Released in 1992 in the midst of the Grunge feeding frenzy, Increasing Our High bears only the faintest whiffs of that era. The best songs sound as timeless as the bands that seem to have inspired Vasquez, such as The Kinks and The Sonics. The Pacific Northwest had always been a hotbed of garage music, but at that time, a so-called neo-garage revival was sweeping through the global music underworld. The charge was initially led by The Gories, and although the revival spawned tons of cookie-cutter, backward-looking bands with pageboy haircuts and formulaic tunes, it also birthed now legendary bands such as The Mummies, The Trashwomen and Supercharger, bands who turned the vintage sound into something completely unique and far more inventive than retro posturing. It’s with the Gories and Mummies that Vasquez’s Night Kings most closely fit, albeit still loosely. Despite his obvious influences, Vasquez wasn’t drawing from the all too familiar Nuggets and Pebbles wells to scavenge paisley sounds to meticulously recreate. He was someone for whom ’60s rock riffs best fit his fury. His Night Kings songs “Black Fluid,” “Dirty Work,” “Death,” “Black and White,” “Bum” and “Complaint Dept” are frenzied, infectiously catchy and, despite their relative simplicity, have tons more personality than most of the songs that derivative garage dress-up bands produced. If Vasquez’s anger and punk root-stock weren’t enough to earn his music wide recognition, then at least these elements colored his music with enough originality to distinguish it from the garage revival pack.
Listening to Increasing Our High, your feet tap and head sways, and when the gravely lyrics rise above the distorted guitar, you start to wonder: what’s this guy so angry about? Everything. He’s pissed about money, pissed about rules. He’s pissed about women and power, peoples’ perceptions and what the world expects from him. He works shitty jobs (“Dirty Work”) for low pay and he’s mad about it, though not mad enough to quit drinking so much beer and sitting around stoned watching TV (“Bum”) to pursue a better line of work. Yet beyond the particular sources of his ire, lies an indiscriminate, almost adolescent rage. Vasquez is just pissed, one of those fiery guys who might have been born with a chip on their shoulder and who give you the finger simply because they can.
Whatever the source of his energy, the LP seems destined to remain in that fetishized subset of the underground rock canon where the “underappreciated classics” go, and not simply based on the power of his songwriting, but also on the album’s limited availability.
Apparently, an early ’90s Illinois-based fanzine called Bad Vibe was going to release a Nights and Days LP, but that didn’t pan out. They might have discovered what so many people in Seattle, including promoters, record labels, musicians, even Vasquez’s own band members, already knew: that he was difficult to deal with. He’s been called “a dick.” On the Right On record sleeve, he seems to acknowledge his reputation when he credits his role in the band as “Guitar and His Big Mouth.” Based strictly on the size-to-convenience ratio, Increasing Our High offers the ideal starting point for anyone interested in checking out this aging punk’s music. Based on the unfiltered force of the performances, though, I would suggest tracking down each 45. They’re essentially live recordings, and they are full of The Stooges’ raw power. The best takes of some of Increasing Our High’s songs appear on their respective 45s, all recorded during different sessions: “Bum” on the Bum/Ain’t No Fun 45, “Death” from the Brainwashed EP, and “Dirty Work” from the Tales from Estrus Vol. 1 compilation. The one track that doesn’t appear on the LP but which is worth hunting down is “Black Fluid,” from the Puget Power III 45 (Regal Select Records). If you like rock ‘n’ roll enough to have read this far, then that song will colonize your brainstem like root rot and never let go. Singing about coffee in 1990s Seattle seems pretty funny looking back, but musically, the song is one of the best garage-punk songs of any era.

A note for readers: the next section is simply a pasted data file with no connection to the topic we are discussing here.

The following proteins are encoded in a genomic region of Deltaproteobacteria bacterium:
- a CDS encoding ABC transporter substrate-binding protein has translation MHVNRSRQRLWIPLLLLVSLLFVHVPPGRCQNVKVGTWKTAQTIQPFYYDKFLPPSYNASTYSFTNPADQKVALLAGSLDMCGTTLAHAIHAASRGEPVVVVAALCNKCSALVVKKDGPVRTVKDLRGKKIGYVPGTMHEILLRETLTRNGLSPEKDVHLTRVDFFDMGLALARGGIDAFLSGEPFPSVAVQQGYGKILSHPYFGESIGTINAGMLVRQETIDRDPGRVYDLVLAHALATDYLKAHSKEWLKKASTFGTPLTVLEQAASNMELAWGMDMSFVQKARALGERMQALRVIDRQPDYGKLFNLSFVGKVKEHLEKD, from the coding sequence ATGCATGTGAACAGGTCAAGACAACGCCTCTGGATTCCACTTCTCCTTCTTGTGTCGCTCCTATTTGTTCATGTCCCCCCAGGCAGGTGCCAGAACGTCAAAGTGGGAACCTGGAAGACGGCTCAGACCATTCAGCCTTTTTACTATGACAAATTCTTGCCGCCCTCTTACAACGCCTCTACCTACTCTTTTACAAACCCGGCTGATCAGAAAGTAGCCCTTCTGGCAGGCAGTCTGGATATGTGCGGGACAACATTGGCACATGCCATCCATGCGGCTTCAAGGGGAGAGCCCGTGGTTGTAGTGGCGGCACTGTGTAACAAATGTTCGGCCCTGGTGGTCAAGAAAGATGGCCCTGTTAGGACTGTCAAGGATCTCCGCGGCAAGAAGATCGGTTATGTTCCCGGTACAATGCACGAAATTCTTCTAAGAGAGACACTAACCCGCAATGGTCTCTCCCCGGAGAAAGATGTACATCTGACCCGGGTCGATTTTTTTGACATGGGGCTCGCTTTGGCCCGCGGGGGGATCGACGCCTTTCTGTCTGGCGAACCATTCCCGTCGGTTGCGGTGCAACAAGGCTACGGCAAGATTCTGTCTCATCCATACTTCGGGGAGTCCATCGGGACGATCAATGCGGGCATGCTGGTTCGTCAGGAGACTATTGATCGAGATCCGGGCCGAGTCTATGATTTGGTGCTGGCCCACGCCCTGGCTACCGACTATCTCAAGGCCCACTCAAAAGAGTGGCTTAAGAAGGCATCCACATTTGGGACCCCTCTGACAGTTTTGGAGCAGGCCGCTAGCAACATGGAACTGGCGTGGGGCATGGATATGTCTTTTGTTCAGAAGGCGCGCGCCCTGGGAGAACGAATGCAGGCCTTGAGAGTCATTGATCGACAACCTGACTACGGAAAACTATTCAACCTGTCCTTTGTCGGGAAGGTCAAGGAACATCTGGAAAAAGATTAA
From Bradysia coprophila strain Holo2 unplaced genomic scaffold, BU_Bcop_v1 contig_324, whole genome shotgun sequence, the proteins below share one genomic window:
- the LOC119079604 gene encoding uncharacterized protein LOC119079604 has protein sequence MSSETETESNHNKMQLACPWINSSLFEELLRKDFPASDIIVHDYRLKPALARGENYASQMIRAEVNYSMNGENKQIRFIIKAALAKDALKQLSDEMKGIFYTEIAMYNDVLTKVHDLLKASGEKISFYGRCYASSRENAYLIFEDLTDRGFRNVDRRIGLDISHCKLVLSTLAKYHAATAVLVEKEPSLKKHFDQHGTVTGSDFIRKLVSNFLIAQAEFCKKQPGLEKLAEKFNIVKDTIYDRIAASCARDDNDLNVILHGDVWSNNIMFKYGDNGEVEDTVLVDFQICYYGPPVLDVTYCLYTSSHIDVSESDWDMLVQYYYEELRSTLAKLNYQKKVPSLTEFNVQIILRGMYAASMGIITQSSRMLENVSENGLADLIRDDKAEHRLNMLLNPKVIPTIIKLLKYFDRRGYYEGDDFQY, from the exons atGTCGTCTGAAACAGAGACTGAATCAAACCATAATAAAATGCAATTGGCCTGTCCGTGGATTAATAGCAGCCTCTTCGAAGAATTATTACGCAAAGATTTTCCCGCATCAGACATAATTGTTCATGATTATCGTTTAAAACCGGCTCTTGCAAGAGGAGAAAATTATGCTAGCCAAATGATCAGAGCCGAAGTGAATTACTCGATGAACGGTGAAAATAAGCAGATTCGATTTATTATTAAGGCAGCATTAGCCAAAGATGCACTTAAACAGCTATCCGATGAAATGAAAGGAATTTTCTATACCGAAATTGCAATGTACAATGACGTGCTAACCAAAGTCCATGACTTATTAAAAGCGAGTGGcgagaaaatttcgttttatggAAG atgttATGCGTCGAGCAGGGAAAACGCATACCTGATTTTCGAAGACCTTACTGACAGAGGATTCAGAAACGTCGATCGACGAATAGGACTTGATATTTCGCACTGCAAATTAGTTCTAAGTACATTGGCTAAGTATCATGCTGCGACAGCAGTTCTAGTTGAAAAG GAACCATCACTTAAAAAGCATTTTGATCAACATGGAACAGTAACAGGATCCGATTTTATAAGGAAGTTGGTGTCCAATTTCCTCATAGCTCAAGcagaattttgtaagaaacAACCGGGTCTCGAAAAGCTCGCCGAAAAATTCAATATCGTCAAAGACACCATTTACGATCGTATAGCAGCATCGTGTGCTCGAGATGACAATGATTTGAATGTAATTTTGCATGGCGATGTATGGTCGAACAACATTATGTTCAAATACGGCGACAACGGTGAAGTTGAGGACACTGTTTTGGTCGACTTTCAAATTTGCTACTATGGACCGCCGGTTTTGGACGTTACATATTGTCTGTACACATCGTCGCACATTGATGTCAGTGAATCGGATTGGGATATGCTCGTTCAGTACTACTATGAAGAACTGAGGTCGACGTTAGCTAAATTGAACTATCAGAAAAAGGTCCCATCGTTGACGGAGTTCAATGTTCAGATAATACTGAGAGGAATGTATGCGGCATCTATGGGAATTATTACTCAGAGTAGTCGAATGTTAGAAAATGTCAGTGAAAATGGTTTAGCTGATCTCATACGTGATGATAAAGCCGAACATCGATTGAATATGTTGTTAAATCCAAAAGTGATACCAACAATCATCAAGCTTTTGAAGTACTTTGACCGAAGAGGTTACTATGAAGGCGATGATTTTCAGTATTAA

The lyrics go:
First thing’s a double in the morning
When that one’s gone another’s coming
It goes on and on for hours
Until I think I’ve got the power
Power climbing up the walls and grinding down
I can’t sit still, can’t hang around
My blood’s not red anymore
Black fluid oozing out my pores
One cause of Vasquez’s relative obscurity lies not in the quality of his music, but in its limited availability. Maybe 90% of his recorded output has never appeared on CD, only vinyl. And except for his new band’s, Nice Smile’s, 2010 seven-inch single, Building/Mans To Short, all of that vinyl is out of print. No iTunes downloads, no Bandcamp sampling. You can’t even find that Nice Smile record at Silver Platters, Sonic Boom or Everyday Music in Seattle. I tried. Vasquez and the band aren’t in the stores’ databases. When I called each store in the summer of 2011, I listed a few of his other bands in hopes of sparking some faint recollection. Each clerk responded with a variation of the same reply: No, never heard of him. “Usually in these cases,” the clerk at Sonic Boom said, “I direct people to the artist’s website.” That’s another problem.
Nice Smile’s Myspace page was so Spartan and sporadically updated that it hardly qualified as a web presence. Where the first thing most bands do nowadays is get on Bandcamp, Vasquez’s music seems as inaccessible as it was in the pre-mp3 era. The issue of its invisibility is less the result of a disinterested public and more the result of his apathetic approach to self-promotion. From Gorls to The Chintz Devils to Right On, he’s never heavily promoted any of his bands.